The fitting results of quasi-first-order kinetics and pseudo-second-order kinetics model are shown in Table 2. The fitting result of the quasi-first-order kinetic model was poor (R2 = 0.53), thus the resulting qe value (0.271 mg g−1) is lower than the value of equilibrium biosorption capacity (18.88 mg g−1). The pseudo-second-order kinetic model obeyed the experimental data (R2 > 0.99). Meanwhile, the qe value obtained by the pseudo-second-order kinetic is 18.97 mg g−1, which is in good agreement with the equilibrium biosorption capacity.

Analysis of SEM, zeta potential, and FTIR

The SEM images of C. gilardii CR3 before and post Cu2+ binding are shown in Figure 2. Compared to the sample without Cu2+ (Figure 2(a)), a large number of irregularly drawn EPS was covered or wrapped on the surface of bacterial cells (Figure 2(b)). The genome of C. gilardii CR3 includes EPS genes and a T3SS system responsible for secreting EPS; Cu2+ can lead to significant up-regulation of 11 genes of T3SS in C. gilardii CR3 (Huang et al. 2019a, 2019b). Hence, it can be inferred that Cu2+ stimulates the secretion of EPS. EPS is known as possessing a great capability for binding various metal ions (Comte et al. 2008). Additionally, EPS is beneficial to protect growing cells to avoid the toxic effect of heavy metal ions (Iyer et al. 2005). In sum, the increased EPS improved the ability of the bacterium cell surface to bind to Cu2+, which further increased the biosorption of Cu2+. Here, we provide a confocal laser scanning microscopy image of the EPS produced by the strain C. gilardii CR3 in Supplementary Material, Figure S5. The presence of protein and polysaccharides in EPS was indicated by a multiple fluorescence staining method (Cui et al. 2019).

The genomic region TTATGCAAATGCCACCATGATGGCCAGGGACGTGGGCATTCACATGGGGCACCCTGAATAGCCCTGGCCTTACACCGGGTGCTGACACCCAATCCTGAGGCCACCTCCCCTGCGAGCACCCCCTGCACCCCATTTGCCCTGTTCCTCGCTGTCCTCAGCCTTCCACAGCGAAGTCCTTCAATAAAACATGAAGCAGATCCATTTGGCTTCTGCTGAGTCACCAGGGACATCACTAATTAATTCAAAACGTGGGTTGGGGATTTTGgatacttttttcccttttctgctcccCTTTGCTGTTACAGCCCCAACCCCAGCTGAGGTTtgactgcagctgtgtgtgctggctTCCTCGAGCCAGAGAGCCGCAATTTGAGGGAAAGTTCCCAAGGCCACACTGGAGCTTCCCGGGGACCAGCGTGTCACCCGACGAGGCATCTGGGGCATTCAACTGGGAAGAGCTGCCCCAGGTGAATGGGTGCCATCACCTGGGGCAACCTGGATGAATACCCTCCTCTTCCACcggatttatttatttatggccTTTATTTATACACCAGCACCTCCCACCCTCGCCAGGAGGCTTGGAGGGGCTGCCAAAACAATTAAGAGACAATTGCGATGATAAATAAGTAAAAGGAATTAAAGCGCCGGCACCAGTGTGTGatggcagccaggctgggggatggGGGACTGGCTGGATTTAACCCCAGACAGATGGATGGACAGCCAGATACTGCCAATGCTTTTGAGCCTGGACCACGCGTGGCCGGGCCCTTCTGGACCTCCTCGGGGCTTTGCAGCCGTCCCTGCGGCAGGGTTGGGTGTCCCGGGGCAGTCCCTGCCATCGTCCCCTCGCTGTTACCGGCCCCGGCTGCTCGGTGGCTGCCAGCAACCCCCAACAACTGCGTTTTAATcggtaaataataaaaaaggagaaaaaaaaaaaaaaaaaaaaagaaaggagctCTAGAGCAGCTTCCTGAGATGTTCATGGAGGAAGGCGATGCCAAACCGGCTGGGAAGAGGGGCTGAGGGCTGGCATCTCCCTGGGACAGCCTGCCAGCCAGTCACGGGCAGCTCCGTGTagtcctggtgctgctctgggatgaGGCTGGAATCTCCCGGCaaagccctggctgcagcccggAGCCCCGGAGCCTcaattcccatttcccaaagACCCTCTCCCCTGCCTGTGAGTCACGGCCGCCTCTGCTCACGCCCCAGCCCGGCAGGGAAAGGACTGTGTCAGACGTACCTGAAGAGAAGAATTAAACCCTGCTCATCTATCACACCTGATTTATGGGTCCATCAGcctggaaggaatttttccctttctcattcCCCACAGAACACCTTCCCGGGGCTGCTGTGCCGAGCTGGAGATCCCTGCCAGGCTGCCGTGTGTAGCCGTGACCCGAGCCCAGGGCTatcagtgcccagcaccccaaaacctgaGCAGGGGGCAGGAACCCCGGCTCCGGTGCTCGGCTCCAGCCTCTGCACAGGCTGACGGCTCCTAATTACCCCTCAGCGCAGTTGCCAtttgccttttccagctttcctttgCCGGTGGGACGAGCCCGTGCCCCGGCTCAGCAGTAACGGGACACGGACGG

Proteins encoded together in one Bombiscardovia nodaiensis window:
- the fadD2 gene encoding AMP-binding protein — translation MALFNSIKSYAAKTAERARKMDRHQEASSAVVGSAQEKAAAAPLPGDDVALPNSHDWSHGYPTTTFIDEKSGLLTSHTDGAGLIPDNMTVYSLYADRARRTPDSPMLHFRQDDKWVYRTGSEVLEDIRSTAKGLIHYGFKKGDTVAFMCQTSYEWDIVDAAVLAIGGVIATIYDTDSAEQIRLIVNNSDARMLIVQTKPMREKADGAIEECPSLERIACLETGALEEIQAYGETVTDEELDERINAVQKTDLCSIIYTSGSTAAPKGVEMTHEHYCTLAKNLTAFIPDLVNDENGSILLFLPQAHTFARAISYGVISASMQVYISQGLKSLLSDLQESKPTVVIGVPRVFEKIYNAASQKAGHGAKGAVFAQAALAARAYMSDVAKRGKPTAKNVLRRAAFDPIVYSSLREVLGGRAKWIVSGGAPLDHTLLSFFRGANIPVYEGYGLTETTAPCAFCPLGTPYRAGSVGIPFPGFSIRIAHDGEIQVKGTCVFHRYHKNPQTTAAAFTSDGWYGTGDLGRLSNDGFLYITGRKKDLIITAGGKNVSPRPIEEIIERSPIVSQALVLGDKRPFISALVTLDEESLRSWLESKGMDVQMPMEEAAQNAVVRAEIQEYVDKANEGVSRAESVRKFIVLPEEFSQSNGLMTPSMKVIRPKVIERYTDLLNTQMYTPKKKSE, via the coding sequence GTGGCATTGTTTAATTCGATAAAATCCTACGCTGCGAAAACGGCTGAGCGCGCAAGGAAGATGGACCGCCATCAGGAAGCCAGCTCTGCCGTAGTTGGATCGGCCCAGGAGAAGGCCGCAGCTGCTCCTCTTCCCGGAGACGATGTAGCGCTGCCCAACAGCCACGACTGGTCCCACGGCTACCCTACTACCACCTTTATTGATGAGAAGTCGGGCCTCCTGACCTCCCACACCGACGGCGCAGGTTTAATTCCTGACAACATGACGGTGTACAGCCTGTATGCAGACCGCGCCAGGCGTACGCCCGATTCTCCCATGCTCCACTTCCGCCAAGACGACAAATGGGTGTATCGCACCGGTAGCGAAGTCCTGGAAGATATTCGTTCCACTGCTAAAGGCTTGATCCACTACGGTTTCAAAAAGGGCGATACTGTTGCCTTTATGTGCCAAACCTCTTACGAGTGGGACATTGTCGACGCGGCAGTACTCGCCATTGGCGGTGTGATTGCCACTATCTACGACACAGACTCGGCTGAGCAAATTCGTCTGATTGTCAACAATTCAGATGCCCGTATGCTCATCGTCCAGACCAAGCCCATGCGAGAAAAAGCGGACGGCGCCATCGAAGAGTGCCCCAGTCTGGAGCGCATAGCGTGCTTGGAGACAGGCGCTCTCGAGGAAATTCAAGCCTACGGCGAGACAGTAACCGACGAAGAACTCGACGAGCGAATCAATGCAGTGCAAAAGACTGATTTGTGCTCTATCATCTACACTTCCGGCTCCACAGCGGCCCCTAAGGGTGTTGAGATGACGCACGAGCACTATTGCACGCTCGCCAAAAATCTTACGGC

Figure 2

SEM images of C. gilardii CR3 before (a) and after (b) Cu2+ binding.

Figure 2

SEM images of C. gilardii CR3 before (a) and after (b) Cu2+ binding.